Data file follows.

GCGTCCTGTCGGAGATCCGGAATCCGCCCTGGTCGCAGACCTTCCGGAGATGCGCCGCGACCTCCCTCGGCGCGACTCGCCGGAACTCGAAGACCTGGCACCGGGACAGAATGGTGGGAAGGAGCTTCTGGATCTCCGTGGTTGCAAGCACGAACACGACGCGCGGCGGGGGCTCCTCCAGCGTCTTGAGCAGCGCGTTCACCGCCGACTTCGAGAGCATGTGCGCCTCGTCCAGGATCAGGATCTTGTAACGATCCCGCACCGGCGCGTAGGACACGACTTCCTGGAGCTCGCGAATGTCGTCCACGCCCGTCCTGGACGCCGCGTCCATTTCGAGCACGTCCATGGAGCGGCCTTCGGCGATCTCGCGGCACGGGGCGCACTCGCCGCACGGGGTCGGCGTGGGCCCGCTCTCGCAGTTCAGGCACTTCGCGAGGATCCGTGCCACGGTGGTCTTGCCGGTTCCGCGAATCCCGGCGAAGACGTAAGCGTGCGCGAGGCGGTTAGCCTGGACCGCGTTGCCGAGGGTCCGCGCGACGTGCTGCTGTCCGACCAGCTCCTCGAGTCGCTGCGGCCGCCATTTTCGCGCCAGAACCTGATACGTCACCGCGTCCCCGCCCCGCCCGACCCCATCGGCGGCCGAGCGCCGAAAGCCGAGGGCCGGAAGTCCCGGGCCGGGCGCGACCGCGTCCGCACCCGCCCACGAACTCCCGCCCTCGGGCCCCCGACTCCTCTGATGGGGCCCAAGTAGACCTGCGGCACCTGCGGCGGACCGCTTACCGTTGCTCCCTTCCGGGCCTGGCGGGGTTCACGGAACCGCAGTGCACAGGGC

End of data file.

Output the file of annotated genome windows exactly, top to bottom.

GCGTCCTGTCGGAGATCCGGAATCCGCCCTGGTCGCAGACCTTCCGGAGATGCGCCGCGACCTCCCTCGGCGCGACTCGCCGGAACTCGAAGACCTGGCACCGGGACAGAATGGTGGGAAGGAGCTTCTGGATCTCCGTGGTTGCAAGCACGAACACGACGCGCGGCGGGGGCTCCTCCAGCGTCTTGAGCAGCGCGTTCACCGCCGACTTCGAGAGCATGTGCGCCTCGTCCAGGATCAGGATCTTGTAACGATCCCGCACCGGCGCGTAGGACACGACTTCCTGGAGCTCGCGAATGTCGTCCACGCCCGTCCTGGACGCCGCGTCCATTTCGAGCACGTCCATGGAGCGGCCTTCGGCGATCTCGCGGCACGGGGCGCACTCGCCGCACGGGGTCGGCGTGGGCCCGCTCTCGCAGTTCAGGCACTTCGCGAGGATCCGTGCCACGGTGGTCTTGCCGGTTCCGCGAATCCCGGCGAAGACGTAAGCGTGCGCGAGGCGGTTAGCCTGGACCGCGTTGCCGAGGGTCCGCGCGACGTGCTGCTGTCCGACCAGCTCCTCGAGTCGCTGCGGCCGCCATTTTCGCGCCAGAACCTGATACGTCACCGCGTCCCCGCCCCGCCCGACCCCATCGGCGGCCGAGCGCCGAAAGCCGAGGGCCGGAAGTCCCGGGCCGGGCGCGACCGCGTCCGCACCCGCCCACGAACTCCCGCCCTCGGGCCCCCGACTCCTCTGATGGGGCCCAAGTAGACCTGCGGCACCTGCGGCGGACCGCTTACCGTTGCTCCCTTCCGGGCCTGGCGGGGTTCACGGAACCGCAGTGCACAGGGC